Park City Museum lecture will dig up the Daly West mine’s history, collapse and restoration efforts
Free online lecture scheduled for May 5
The Daly West Mine head frame collapsed on May 13, 2015, and geologist Brian Buck is going to tell people why during a free virtual presentation.
In a discussion titled “When the Daly West Shaft Collapsed,” hosted by the Park City Museum and the Friends of Ski Mountain Mining History at 5 p.m. on May 5, Buck will recount the collapse, tell why it happened and talk about the remedial activities that occurred immediately afterwards.
“As the title of the talk suggests, the main thesis will be to describe what happened,” said Buck, who holds a master’s degree in geological engineering from the University of Utah. “And then we will lead up to the current condition of the site.”
The “we” Buck mentioned is himself and Clark Martinez, owner of Xcavation Company, a Park City-based corporation that capped the Daly West shaft after its collapse.
“I’m so thrilled to have Clark coauthor this discussion with me,” Buck said. “His company is widely known for closing, stabilizing and reclaiming mine sites in and around Utah and the adjoining states for many years.”
Martinez, a Park City High School graduate, is also a fourth-generation miner, according to Buck.
“After he graduated he got work with Park City Ventures, and they reopened the Ontario Mine in 1976,” he said. “He also worked in the Keetley tunnell and the Snake Creek tunnel, that runs from Heber to the former Judge Mining property.”
The two will discuss the Daly West’s situation by using some of Martinez’s photos, some of which haven’t been seen by the public, Buck said.
“I’m thrilled Clark agreed to share his story from his company’s files,” he said. “We have some good stuff to share regarding how things look and what has been done.”
In order to explain why the head frame collapsed, Buck and Martinez decided to start the lecture with a segment about how mine shafts are sunk and built.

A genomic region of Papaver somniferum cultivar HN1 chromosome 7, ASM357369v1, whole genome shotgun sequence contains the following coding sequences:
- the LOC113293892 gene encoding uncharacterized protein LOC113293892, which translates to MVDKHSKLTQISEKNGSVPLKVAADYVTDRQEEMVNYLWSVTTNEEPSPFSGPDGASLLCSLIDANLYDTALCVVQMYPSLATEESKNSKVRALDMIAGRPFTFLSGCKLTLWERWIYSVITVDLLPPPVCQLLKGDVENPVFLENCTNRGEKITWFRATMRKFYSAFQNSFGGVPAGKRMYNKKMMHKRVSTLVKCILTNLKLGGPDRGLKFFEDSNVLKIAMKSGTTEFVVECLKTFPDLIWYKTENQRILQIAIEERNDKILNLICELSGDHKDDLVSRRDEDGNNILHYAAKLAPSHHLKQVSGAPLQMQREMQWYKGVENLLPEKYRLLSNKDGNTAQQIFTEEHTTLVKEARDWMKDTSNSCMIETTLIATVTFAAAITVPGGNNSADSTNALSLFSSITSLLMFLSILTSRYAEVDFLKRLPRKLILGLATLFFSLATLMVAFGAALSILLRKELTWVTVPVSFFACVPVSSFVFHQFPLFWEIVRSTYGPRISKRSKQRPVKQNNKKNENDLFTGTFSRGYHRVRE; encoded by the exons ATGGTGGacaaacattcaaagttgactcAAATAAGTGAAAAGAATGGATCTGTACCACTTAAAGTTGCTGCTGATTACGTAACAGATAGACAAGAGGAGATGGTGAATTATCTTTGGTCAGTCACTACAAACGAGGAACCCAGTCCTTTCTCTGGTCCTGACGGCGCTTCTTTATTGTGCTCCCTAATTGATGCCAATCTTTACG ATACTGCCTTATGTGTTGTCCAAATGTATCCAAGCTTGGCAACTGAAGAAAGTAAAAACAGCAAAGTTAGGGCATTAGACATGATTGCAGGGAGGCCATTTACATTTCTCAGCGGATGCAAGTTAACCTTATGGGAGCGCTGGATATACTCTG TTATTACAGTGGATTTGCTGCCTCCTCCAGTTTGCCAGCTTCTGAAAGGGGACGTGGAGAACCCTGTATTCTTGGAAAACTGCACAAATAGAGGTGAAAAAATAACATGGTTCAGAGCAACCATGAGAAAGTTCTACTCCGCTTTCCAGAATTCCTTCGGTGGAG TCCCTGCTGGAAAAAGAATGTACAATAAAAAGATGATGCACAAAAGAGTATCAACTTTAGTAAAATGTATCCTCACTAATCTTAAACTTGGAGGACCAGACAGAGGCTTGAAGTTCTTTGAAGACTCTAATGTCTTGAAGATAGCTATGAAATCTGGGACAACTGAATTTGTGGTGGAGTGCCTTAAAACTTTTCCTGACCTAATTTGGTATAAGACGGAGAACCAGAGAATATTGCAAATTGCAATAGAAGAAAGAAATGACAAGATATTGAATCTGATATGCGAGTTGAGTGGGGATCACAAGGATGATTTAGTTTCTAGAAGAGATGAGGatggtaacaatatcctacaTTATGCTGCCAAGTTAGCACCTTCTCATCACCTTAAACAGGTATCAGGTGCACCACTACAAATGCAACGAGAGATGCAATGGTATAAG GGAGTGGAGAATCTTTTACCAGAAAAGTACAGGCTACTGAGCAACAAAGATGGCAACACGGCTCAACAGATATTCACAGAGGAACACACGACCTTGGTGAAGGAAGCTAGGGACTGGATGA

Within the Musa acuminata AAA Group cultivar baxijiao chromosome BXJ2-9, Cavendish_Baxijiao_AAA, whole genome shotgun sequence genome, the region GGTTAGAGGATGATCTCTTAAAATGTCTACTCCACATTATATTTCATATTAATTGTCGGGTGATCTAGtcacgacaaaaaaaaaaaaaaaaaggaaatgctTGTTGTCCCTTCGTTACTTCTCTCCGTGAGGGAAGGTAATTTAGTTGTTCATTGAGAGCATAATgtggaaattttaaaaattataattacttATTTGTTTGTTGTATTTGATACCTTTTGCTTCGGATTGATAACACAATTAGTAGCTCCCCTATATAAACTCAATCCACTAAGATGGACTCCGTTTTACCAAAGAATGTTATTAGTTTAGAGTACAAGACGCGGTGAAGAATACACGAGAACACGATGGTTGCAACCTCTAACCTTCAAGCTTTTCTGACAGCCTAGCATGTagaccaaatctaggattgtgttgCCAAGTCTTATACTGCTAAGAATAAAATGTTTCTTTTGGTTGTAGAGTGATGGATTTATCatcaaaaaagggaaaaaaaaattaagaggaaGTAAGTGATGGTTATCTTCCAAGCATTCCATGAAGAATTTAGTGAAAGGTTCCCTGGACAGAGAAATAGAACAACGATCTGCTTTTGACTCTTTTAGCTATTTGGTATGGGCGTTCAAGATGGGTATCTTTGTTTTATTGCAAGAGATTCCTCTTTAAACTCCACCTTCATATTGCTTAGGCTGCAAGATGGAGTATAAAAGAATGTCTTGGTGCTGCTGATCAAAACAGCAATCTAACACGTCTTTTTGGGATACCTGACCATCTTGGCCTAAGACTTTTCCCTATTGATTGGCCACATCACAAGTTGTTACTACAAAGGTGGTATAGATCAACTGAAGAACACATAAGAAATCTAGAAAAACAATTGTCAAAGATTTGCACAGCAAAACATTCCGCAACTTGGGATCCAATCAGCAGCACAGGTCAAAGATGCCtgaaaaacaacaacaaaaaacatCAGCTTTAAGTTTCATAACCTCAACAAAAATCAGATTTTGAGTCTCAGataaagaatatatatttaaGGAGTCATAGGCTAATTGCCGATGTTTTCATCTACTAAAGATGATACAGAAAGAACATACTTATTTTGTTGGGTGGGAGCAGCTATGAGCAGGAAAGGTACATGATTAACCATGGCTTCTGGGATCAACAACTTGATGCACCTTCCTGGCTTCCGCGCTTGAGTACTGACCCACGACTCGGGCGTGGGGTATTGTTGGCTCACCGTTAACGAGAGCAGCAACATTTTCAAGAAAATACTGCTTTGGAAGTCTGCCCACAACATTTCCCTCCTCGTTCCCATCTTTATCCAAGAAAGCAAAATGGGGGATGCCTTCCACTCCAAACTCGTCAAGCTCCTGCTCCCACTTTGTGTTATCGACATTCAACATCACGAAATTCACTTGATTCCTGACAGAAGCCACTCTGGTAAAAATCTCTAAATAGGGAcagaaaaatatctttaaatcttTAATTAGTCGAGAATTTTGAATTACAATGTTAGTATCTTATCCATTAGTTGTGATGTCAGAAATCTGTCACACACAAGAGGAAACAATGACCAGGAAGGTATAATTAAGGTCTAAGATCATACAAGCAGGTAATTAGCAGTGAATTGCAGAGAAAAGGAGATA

Park City’s Daly West Mine, located near where the Montage Deer Valley now stands in Empire Canyon, was a premium example of lead and silver mining operations during its heyday in the mid- to late-1890s, Buck said.
“When the shafts were first sunk, the supporting structure was timber,” he said. “Miners used timber framing to provide the structural support for air lines, guides for the cages and skips, and the pumping lines for the water. All of these things were attached to the timber.”
In addition, the timber provided support for the ground that wasn’t solid rock, Buck said.
“The problem is that timber doesn’t last forever,” he said. “As the boards grew weak and began rotting, mines had to replace them, but once the mining companies abandoned the shafts, the maintenance stopped.”
The lack of maintaining the rotting timber supports was one of the reasons the Daly West head frame collapsed, but it didn’t collapse at once, according to Buck.
“There was a partial fail in 2012, which Clark’s company stabilized, and then in 2014, another part of the shaft started to collapse,” he said. “The problem was this happened in the fall, and winter was right around the corner, which prevented stabilization work other than covering the crater until the spring.”
Martinez signed the contract to stabilize the shaft on May 12, 2015, but the head frame collapsed the next day, before he could do any work, Buck said.
“We’ll talk about that, and then the rest of our presentation will be about the current stabilizing efforts,” he said.
The other thing the two will address is the new plans to repair the 45-ton head frame.
“Deer Valley, Park City Municipal and the Empire Pass Master Owners Association are all collaborating together to lift the head frame, fix its feet and reerect it on a sight that is close to the original shaft,” Buck said.
Buck and Martinez will close the discussion by mentioning the Silver King Coalition shaft and the Thaynes shafts, which are also in danger of collapsing.
“Friends of Ski Mountain Mining History have plans to do some studies and remedial work to prevent those shafts from falling like what happened to the Daly West,” Buck said. “But that discussion is another story.”
When: 5 p.m. on Wednesday, May 5
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